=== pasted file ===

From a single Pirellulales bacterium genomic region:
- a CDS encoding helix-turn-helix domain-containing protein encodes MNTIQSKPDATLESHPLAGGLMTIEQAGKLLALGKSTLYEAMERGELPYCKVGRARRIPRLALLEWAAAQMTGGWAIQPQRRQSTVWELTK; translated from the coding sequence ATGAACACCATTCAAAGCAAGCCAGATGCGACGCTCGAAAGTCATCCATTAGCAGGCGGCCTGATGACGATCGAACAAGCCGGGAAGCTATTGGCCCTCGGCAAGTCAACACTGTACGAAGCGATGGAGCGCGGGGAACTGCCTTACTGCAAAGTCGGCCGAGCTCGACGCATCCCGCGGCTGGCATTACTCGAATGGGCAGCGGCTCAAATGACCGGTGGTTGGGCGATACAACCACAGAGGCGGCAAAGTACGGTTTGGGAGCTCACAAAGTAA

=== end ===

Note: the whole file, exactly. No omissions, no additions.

From a single Pirellulales bacterium genomic region:
- a CDS encoding helix-turn-helix domain-containing protein encodes MNTIQSKPDATLESHPLAGGLMTIEQAGKLLALGKSTLYEAMERGELPYCKVGRARRIPRLALLEWAAAQMTGGWAIQPQRRQSTVWELTK; translated from the coding sequence ATGAACACCATTCAAAGCAAGCCAGATGCGACGCTCGAAAGTCATCCATTAGCAGGCGGCCTGATGACGATCGAACAAGCCGGGAAGCTATTGGCCCTCGGCAAGTCAACACTGTACGAAGCGATGGAGCGCGGGGAACTGCCTTACTGCAAAGTCGGCCGAGCTCGACGCATCCCGCGGCTGGCATTACTCGAATGGGCAGCGGCTCAAATGACCGGTGGTTGGGCGATACAACCACAGAGGCGGCAAAGTACGGTTTGGGAGCTCACAAAGTAA